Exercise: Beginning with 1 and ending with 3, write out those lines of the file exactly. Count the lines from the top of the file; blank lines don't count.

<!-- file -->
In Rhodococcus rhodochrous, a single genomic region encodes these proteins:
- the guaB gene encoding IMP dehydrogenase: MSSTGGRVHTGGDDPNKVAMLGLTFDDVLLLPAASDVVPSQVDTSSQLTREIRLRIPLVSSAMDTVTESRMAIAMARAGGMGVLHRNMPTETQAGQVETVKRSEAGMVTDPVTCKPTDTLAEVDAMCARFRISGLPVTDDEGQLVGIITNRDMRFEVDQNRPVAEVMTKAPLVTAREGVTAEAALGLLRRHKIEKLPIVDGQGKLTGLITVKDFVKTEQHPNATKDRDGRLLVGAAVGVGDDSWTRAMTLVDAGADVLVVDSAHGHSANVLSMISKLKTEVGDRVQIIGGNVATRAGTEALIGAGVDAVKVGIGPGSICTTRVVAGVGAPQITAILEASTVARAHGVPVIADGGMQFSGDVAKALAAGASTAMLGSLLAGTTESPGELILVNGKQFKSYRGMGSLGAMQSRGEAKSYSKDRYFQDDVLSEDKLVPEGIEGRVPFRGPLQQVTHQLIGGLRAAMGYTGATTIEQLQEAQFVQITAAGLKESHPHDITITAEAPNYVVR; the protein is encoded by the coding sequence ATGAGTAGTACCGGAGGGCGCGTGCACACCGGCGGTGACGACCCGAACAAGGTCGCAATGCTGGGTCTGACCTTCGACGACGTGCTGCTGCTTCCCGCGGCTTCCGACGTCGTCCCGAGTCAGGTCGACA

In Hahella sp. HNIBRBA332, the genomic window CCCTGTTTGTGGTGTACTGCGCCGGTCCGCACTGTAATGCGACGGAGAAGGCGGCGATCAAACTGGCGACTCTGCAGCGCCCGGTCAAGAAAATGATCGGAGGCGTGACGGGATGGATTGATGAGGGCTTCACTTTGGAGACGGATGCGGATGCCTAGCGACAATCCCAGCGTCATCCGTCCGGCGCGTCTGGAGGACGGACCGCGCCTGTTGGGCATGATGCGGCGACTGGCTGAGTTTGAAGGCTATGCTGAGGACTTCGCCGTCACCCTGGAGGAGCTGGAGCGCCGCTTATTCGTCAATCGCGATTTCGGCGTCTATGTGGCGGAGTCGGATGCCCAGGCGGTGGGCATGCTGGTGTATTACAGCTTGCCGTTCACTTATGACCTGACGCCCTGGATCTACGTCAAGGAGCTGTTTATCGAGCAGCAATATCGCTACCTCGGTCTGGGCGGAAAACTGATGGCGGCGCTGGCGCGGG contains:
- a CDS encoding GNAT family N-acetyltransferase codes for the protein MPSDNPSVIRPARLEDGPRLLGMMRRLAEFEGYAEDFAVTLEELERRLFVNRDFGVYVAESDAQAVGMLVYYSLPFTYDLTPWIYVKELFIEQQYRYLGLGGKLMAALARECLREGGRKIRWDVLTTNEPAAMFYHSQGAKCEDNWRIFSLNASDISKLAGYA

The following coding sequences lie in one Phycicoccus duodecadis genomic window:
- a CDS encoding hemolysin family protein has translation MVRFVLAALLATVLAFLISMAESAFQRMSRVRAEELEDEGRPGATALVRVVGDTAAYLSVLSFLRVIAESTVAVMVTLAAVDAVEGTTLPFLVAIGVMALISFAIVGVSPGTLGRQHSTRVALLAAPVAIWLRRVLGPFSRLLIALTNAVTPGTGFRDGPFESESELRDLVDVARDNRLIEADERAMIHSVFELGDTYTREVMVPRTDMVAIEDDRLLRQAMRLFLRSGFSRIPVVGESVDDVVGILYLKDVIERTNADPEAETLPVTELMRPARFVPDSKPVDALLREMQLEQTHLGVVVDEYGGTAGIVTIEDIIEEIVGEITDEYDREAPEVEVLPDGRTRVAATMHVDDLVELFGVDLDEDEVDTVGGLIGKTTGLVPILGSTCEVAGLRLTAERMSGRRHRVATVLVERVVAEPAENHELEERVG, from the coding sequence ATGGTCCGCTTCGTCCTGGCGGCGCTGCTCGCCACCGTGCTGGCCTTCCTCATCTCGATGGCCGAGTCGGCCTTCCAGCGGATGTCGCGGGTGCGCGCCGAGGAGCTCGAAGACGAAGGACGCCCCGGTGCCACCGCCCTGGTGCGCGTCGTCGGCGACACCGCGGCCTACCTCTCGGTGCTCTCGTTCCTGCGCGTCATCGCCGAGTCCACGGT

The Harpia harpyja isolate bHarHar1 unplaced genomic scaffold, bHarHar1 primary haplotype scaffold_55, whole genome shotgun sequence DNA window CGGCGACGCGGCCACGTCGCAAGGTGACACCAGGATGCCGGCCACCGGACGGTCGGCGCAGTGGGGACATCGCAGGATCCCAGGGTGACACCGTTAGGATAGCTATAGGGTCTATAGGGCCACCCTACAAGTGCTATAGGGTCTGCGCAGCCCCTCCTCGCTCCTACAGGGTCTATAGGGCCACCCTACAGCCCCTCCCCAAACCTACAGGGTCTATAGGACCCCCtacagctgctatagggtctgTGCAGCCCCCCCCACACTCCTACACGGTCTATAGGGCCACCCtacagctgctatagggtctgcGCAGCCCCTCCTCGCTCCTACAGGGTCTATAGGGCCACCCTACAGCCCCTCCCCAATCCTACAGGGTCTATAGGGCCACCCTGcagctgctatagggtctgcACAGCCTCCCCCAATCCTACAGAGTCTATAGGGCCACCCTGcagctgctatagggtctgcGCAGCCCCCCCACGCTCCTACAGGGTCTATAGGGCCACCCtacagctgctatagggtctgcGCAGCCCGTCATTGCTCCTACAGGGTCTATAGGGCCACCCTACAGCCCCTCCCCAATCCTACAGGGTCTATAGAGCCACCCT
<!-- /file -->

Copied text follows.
In Rhodococcus rhodochrous, a single genomic region encodes these proteins:
- the guaB gene encoding IMP dehydrogenase: MSSTGGRVHTGGDDPNKVAMLGLTFDDVLLLPAASDVVPSQVDTSSQLTREIRLRIPLVSSAMDTVTESRMAIAMARAGGMGVLHRNMPTETQAGQVETVKRSEAGMVTDPVTCKPTDTLAEVDAMCARFRISGLPVTDDEGQLVGIITNRDMRFEVDQNRPVAEVMTKAPLVTAREGVTAEAALGLLRRHKIEKLPIVDGQGKLTGLITVKDFVKTEQHPNATKDRDGRLLVGAAVGVGDDSWTRAMTLVDAGADVLVVDSAHGHSANVLSMISKLKTEVGDRVQIIGGNVATRAGTEALIGAGVDAVKVGIGPGSICTTRVVAGVGAPQITAILEASTVARAHGVPVIADGGMQFSGDVAKALAAGASTAMLGSLLAGTTESPGELILVNGKQFKSYRGMGSLGAMQSRGEAKSYSKDRYFQDDVLSEDKLVPEGIEGRVPFRGPLQQVTHQLIGGLRAAMGYTGATTIEQLQEAQFVQITAAGLKESHPHDITITAEAPNYVVR; the protein is encoded by the coding sequence ATGAGTAGTACCGGAGGGCGCGTGCACACCGGCGGTGACGACCCGAACAAGGTCGCAATGCTGGGTCTGACCTTCGACGACGTGCTGCTGCTTCCCGCGGCTTCCGACGTCGTCCCGAGTCAGGTCGACA

In Hahella sp. HNIBRBA332, the genomic window CCCTGTTTGTGGTGTACTGCGCCGGTCCGCACTGTAATGCGACGGAGAAGGCGGCGATCAAACTGGCGACTCTGCAGCGCCCGGTCAAGAAAATGATCGGAGGCGTGACGGGATGGATTGATGAGGGCTTCACTTTGGAGACGGATGCGGATGCCTAGCGACAATCCCAGCGTCATCCGTCCGGCGCGTCTGGAGGACGGACCGCGCCTGTTGGGCATGATGCGGCGACTGGCTGAGTTTGAAGGCTATGCTGAGGACTTCGCCGTCACCCTGGAGGAGCTGGAGCGCCGCTTATTCGTCAATCGCGATTTCGGCGTCTATGTGGCGGAGTCGGATGCCCAGGCGGTGGGCATGCTGGTGTATTACAGCTTGCCGTTCACTTATGACCTGACGCCCTGGATCTACGTCAAGGAGCTGTTTATCGAGCAGCAATATCGCTACCTCGGTCTGGGCGGAAAACTGATGGCGGCGCTGGCGCGGG contains: